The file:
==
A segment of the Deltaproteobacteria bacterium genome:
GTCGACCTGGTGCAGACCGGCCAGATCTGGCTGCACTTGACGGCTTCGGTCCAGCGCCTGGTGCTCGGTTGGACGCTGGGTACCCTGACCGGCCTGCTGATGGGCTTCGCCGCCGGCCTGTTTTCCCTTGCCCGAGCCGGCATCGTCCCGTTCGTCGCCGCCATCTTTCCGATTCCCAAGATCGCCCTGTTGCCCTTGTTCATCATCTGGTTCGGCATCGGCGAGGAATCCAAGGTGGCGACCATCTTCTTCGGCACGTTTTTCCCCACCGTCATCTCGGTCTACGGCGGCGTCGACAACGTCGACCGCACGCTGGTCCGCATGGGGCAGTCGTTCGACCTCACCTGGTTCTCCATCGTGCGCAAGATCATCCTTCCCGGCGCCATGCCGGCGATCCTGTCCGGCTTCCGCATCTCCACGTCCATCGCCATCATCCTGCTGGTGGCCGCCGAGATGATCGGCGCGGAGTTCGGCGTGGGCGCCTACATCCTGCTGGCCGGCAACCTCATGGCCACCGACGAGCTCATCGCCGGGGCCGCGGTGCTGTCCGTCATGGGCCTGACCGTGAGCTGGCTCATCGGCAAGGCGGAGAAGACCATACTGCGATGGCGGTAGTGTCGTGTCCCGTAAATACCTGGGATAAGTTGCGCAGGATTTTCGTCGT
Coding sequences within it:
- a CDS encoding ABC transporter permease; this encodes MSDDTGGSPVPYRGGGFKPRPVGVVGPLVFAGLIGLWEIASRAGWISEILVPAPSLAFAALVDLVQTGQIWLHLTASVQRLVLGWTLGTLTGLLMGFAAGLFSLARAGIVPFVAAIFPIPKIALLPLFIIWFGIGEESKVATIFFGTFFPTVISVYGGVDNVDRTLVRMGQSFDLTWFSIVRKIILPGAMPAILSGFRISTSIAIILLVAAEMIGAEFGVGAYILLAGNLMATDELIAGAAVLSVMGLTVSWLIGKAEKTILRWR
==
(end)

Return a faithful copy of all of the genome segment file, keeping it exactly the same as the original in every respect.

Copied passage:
A segment of the Deltaproteobacteria bacterium genome:
GTCGACCTGGTGCAGACCGGCCAGATCTGGCTGCACTTGACGGCTTCGGTCCAGCGCCTGGTGCTCGGTTGGACGCTGGGTACCCTGACCGGCCTGCTGATGGGCTTCGCCGCCGGCCTGTTTTCCCTTGCCCGAGCCGGCATCGTCCCGTTCGTCGCCGCCATCTTTCCGATTCCCAAGATCGCCCTGTTGCCCTTGTTCATCATCTGGTTCGGCATCGGCGAGGAATCCAAGGTGGCGACCATCTTCTTCGGCACGTTTTTCCCCACCGTCATCTCGGTCTACGGCGGCGTCGACAACGTCGACCGCACGCTGGTCCGCATGGGGCAGTCGTTCGACCTCACCTGGTTCTCCATCGTGCGCAAGATCATCCTTCCCGGCGCCATGCCGGCGATCCTGTCCGGCTTCCGCATCTCCACGTCCATCGCCATCATCCTGCTGGTGGCCGCCGAGATGATCGGCGCGGAGTTCGGCGTGGGCGCCTACATCCTGCTGGCCGGCAACCTCATGGCCACCGACGAGCTCATCGCCGGGGCCGCGGTGCTGTCCGTCATGGGCCTGACCGTGAGCTGGCTCATCGGCAAGGCGGAGAAGACCATACTGCGATGGCGGTAGTGTCGTGTCCCGTAAATACCTGGGATAAGTTGCGCAGGATTTTCGTCGT
Coding sequences within it:
- a CDS encoding ABC transporter permease; this encodes MSDDTGGSPVPYRGGGFKPRPVGVVGPLVFAGLIGLWEIASRAGWISEILVPAPSLAFAALVDLVQTGQIWLHLTASVQRLVLGWTLGTLTGLLMGFAAGLFSLARAGIVPFVAAIFPIPKIALLPLFIIWFGIGEESKVATIFFGTFFPTVISVYGGVDNVDRTLVRMGQSFDLTWFSIVRKIILPGAMPAILSGFRISTSIAIILLVAAEMIGAEFGVGAYILLAGNLMATDELIAGAAVLSVMGLTVSWLIGKAEKTILRWR